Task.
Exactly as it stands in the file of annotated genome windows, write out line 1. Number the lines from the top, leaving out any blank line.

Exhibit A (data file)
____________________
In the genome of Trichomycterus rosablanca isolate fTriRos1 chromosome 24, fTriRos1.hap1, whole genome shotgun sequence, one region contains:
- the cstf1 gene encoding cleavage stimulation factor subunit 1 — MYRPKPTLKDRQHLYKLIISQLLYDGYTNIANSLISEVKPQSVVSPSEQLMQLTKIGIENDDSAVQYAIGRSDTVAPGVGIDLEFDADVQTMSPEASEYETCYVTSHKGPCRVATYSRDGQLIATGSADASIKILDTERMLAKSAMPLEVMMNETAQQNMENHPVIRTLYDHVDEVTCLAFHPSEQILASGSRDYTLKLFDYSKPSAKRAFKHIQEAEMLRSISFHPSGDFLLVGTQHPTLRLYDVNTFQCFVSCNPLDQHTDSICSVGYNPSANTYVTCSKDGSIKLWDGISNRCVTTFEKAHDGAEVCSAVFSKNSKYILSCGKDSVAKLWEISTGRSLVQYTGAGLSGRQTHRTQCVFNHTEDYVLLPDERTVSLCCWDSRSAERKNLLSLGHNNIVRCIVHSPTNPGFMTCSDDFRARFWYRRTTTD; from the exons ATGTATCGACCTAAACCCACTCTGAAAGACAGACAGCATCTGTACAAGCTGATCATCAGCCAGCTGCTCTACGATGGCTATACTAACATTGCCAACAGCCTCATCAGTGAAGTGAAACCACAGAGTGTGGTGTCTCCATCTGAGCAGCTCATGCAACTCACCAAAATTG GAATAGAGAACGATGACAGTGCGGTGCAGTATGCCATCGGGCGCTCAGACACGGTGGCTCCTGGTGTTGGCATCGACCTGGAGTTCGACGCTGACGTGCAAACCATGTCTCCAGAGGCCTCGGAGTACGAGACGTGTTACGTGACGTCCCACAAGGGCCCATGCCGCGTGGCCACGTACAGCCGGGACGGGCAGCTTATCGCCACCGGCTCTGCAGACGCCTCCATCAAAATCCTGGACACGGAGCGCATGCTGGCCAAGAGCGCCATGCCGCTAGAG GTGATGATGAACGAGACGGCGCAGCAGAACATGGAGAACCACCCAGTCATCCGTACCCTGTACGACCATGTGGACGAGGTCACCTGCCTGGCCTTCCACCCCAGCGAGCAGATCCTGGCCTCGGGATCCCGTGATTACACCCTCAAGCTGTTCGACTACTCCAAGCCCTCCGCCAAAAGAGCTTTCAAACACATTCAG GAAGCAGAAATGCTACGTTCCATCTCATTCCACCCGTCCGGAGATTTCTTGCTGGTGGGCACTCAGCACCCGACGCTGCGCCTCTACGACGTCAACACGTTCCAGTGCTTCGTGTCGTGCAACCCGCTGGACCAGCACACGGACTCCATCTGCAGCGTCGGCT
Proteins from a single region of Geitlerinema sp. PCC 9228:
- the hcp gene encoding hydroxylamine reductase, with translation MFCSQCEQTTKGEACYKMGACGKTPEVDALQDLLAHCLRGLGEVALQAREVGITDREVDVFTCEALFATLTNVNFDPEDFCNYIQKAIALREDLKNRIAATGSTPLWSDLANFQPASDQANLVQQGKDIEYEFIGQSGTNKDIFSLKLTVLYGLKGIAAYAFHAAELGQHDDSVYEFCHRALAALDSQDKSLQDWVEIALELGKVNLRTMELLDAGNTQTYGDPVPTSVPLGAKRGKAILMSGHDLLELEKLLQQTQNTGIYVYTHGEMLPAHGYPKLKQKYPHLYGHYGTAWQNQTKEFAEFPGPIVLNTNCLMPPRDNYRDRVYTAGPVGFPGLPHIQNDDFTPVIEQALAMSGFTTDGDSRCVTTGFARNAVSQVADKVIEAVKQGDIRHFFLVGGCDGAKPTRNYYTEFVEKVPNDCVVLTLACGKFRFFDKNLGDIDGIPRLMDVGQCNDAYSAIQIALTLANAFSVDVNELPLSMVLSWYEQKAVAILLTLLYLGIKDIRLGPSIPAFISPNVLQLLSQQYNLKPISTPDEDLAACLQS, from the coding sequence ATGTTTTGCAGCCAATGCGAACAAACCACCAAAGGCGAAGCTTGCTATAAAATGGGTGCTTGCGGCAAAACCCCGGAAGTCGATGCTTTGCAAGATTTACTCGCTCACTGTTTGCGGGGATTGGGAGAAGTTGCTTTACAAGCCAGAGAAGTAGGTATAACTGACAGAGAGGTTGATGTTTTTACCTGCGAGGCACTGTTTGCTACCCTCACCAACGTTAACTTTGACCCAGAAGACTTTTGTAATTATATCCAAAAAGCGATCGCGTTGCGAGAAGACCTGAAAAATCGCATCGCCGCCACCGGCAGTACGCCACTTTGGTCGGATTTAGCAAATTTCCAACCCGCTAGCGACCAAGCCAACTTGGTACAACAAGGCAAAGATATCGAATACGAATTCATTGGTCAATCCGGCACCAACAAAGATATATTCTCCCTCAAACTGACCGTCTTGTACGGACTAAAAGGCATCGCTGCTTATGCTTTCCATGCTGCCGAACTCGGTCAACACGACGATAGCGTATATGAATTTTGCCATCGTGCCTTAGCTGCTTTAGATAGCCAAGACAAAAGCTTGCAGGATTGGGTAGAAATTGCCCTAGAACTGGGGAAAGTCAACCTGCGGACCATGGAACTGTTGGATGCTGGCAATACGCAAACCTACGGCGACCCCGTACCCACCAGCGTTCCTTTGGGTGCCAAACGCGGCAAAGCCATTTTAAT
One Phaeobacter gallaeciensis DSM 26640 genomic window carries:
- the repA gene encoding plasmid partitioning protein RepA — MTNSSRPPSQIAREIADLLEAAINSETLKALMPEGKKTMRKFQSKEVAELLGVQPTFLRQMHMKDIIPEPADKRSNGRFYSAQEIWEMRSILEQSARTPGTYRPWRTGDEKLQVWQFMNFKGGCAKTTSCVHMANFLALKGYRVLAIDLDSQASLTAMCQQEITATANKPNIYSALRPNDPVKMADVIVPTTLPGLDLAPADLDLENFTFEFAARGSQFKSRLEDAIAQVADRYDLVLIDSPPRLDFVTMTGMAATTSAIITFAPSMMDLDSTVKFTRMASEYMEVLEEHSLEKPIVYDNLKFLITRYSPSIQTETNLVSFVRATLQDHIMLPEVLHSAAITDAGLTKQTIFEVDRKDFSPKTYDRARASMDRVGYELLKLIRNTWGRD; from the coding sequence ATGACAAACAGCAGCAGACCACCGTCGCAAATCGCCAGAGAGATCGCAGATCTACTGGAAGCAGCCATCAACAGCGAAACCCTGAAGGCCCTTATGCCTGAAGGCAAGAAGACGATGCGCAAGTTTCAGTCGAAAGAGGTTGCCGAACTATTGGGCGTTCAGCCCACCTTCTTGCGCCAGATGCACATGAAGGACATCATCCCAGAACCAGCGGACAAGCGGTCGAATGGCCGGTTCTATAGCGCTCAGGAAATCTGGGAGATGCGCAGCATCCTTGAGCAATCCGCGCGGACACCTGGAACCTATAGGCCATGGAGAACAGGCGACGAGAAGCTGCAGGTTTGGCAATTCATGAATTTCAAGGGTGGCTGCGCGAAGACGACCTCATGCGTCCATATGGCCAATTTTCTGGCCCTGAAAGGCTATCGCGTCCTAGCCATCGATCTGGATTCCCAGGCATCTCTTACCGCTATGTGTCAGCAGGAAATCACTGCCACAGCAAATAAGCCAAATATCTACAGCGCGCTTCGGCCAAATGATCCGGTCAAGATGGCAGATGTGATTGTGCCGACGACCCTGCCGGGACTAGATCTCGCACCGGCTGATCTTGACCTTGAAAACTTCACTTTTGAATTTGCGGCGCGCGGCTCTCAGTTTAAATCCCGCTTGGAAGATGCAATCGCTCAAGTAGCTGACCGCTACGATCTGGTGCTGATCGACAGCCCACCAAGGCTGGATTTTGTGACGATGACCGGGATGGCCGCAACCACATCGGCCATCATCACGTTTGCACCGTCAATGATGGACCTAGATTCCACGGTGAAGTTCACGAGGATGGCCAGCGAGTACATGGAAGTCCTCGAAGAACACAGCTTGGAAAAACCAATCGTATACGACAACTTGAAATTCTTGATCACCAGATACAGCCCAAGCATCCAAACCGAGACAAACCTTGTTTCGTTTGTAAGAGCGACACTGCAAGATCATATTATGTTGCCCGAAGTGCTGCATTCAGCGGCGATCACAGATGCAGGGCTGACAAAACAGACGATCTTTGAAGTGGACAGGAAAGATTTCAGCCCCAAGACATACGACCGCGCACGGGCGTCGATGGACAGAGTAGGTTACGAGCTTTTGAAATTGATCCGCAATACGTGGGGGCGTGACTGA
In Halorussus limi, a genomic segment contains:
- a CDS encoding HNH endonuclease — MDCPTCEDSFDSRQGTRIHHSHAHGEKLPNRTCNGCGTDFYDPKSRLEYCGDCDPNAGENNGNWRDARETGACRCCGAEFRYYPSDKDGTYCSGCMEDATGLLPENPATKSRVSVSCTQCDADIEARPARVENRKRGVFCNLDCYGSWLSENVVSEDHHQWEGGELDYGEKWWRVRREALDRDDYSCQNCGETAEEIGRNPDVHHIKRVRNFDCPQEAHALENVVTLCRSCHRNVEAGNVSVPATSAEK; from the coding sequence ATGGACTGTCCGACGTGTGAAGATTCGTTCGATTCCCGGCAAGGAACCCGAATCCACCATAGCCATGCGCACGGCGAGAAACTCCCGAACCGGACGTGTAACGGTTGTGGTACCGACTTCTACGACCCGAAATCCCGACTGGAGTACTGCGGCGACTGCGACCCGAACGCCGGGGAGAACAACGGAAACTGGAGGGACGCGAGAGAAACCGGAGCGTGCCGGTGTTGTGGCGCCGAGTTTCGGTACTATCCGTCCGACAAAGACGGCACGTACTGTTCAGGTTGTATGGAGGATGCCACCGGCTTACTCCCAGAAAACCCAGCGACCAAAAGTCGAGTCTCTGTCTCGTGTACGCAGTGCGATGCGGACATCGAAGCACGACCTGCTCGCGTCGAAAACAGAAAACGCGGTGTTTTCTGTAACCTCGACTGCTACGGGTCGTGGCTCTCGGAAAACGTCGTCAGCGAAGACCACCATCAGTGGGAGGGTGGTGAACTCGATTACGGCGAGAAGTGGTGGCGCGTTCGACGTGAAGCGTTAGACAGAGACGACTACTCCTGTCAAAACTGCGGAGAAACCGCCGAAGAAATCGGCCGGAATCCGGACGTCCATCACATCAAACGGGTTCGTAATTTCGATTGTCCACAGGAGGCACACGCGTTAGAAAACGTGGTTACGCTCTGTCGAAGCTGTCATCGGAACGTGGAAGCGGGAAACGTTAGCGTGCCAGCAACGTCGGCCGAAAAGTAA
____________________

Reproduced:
In the genome of Trichomycterus rosablanca isolate fTriRos1 chromosome 24, fTriRos1.hap1, whole genome shotgun sequence, one region contains: